Oh, I Wish That I Could Be

If you’ve been following me for a while, you might remember that I’ve got a problem with clinical depression. I’ve been going through lots of ups and downs in recent months. When I’m going through a depression, even a mild one, morning is my most challenging time of day. I give myself pep talks and keep myself busy. Sometimes that works. Other times (like this past Saturday), I have breakfast and go back to bed. But that’s an improvement over years past. Before San Geraldo, I wouldn’t even bother with breakfast.


Late afternoons are fine, unless I’m in a rock-bottom depression, which I’m not. Right now, at this very moment, I’m fine. Better than fine. Right now, I’m great. But it’s already nearly 9:30 p.m. I obviously need to find ways to give the brain chemistry a jump-start first thing in the morning. Like everyone, I’ve lived a life filled with challenges. But, I’ve been very fortunate and many will say I should be grateful for all I have. I am grateful. But still…


I took a walk yesterday to the Fuengirola history museum. I couldn’t find the entrance. When I did, I learned the museum was closed for the day. So, I crossed the street and strolled the zoo. It didn’t really help, especially when I found one of my “friends” in the same sort of funk.


Today, the sun was shining and there was only the slightest breeze. I went to the beach in the afternoon. By the time I got downstairs, the wind had picked up and with it came the clouds. Lots of clouds. But then I did a dance to get my towel down in the wind and get myself on top of it and I found it funny. Clearly, I’m coming out of my funk. So, more explorations and more stories to come.

Tellingly, “Richard Cory” was one of my favorite poems (and then songs) when I was a kid.

Author: Moving with Mitchell

From Brooklyn, New York; to North Massapequa; back to Brooklyn; Brockport, New York; back to Brooklyn... To Boston, Massachusetts, where I met Jerry... To Marina del Rey, California; Washington, DC; New Haven and Guilford, Connecticut; San Diego, San Francisco, Palm Springs, and Santa Barbara, California; Las Vegas, Nevada; Irvine, California; Sevilla, Spain. And Fuengirola, Málaga..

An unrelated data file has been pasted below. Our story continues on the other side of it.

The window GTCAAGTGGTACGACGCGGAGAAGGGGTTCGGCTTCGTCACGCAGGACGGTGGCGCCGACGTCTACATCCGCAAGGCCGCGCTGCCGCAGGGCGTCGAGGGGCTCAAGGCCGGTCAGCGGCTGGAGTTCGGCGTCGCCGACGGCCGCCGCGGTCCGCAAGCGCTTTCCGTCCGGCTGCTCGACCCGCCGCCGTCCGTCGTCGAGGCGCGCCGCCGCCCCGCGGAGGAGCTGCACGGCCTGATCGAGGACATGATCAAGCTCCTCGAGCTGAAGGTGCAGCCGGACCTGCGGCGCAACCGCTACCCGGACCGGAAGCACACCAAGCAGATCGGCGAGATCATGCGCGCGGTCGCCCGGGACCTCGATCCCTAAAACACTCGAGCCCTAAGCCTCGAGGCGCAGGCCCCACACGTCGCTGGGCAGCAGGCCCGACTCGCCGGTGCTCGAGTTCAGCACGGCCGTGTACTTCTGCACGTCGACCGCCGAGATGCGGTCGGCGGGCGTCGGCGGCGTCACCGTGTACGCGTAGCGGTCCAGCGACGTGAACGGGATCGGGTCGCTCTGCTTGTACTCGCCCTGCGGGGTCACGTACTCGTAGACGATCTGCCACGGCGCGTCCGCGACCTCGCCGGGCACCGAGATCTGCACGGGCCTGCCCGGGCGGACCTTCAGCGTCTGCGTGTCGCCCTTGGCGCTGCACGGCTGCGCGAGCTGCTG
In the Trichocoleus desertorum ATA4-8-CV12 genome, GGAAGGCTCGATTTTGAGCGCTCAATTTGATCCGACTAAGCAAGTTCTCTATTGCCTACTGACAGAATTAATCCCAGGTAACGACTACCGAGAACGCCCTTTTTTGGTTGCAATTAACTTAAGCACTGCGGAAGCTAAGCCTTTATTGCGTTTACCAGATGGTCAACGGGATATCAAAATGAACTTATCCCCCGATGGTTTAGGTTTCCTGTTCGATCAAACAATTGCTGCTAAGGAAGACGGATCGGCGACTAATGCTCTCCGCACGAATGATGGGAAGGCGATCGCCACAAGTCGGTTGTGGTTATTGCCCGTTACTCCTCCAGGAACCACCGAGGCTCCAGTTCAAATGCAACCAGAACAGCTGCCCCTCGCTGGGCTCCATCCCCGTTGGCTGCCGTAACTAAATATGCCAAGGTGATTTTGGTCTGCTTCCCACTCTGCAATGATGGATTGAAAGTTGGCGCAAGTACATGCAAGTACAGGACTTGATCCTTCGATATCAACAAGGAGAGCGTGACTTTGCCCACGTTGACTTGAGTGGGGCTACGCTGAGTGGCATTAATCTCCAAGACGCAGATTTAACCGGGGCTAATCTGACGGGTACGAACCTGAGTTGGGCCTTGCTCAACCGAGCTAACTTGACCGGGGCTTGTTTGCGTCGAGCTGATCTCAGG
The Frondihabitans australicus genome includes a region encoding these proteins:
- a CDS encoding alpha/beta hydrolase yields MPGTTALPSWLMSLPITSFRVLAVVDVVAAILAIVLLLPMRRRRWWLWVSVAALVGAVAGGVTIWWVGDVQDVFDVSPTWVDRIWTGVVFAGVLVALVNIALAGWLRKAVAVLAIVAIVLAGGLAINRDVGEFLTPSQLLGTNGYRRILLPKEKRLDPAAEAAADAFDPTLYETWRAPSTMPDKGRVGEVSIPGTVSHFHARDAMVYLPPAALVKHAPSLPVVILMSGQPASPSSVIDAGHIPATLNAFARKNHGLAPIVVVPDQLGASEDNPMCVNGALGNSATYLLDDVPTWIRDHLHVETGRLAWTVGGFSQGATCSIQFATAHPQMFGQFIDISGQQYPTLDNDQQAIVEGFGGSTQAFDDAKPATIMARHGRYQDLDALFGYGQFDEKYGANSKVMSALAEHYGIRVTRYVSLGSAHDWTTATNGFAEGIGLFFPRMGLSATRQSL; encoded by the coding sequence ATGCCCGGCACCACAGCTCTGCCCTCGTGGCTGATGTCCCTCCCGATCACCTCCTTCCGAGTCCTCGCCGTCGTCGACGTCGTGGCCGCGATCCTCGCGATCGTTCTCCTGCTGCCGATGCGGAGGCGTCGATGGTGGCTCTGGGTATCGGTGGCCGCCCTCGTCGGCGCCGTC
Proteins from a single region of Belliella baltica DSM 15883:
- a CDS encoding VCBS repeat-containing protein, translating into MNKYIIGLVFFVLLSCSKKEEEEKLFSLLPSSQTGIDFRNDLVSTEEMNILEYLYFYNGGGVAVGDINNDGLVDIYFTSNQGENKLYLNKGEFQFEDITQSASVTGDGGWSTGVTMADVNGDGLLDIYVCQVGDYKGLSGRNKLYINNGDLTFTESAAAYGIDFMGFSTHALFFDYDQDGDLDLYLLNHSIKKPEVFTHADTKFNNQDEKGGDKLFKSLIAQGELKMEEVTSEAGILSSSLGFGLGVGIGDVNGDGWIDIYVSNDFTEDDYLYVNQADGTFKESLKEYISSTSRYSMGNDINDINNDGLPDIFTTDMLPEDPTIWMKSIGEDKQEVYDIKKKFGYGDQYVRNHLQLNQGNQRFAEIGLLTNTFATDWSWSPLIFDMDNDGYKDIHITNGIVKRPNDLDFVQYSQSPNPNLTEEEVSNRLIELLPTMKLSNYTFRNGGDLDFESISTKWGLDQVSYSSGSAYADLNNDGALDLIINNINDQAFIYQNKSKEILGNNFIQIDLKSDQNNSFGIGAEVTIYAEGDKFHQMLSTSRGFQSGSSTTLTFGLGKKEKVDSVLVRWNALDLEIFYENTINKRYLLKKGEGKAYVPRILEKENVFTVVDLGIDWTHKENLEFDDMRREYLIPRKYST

28 thoughts on “Oh, I Wish That I Could Be”

  1. We all have moods, challenges, bad days and memories…and clinical depression is caused by none of those, we both know that; right?

    Even if you're moving slowly, you're still moving and that's what matters. Would you give me a hard time for having Parkinson's? You know you wouldn't. So why do that to yourself? Yes, I AM waggling my finger at you and using my Momma voice. 😉

    I also deal with clinical depression Mitchell, it comes along with the Parkinson's…so I'm sending you a hug along with the lecture. We'll just have to pick each other up, okay? Go give San Geraldo a big hug and tell him I said to pamper you silly.

    1. Jacquelineand….
      It sure helps when people (like you) understand. I like your Momma voice. I had a doctor in San Diego who compared it to Diabetes. "Would you go off your meds?" I took me a long time to get that. I make sure to get a big hug from San Geraldo every chance I get.

  2. Sounds like you are learning to live with this Mitch and have done so very well for a number of years. I think you know what you have to do and maybe what you can't do sometimes. Also I may hear from this that you wish you didn't have to live with this….but you do and you have.
    Yes it would be nice if we didn't have the things we 'get' in this life. Sometimes we just can't do much more than accept and move forward….as you have done.
    Thanks for sharing this with us. I grew up with a mother who had very severe/extreme depression most of her adult life. We were taught to never discuss this and 'keep it in the closet'….this was not the correct way to deal with this illness. Your way is much better. Thanks.

    1. Jim:
      As the saying goes, "Ain't nothing in my closet but clothes." Sorry for what your mother and your entire family had to go through. I'm doing fine… just fine!

  3. Sounds like recognizing and "admitting" it helps in dealing with it… nothing like a little denial to keep a person down. Now… about that Happy Family scene… WHAT ALL DO I SEE "HIDDEN" under that bed????

    1. Sharon:
      Too bad the artistry of "HAPPY FAMILY" wasn't better. I could make out "the bodies under the bed," but I don't know what else he intended to be seen. Today, the bodies on top of the bed are gone. It looks like someone else slept there.

  4. I keep telling Jim ~~ talk about your family issues with your sibs ~~ they are either afraid or don't know how or are just too tired ~~ but Jim is a passionate human being and he needs to know things, anything.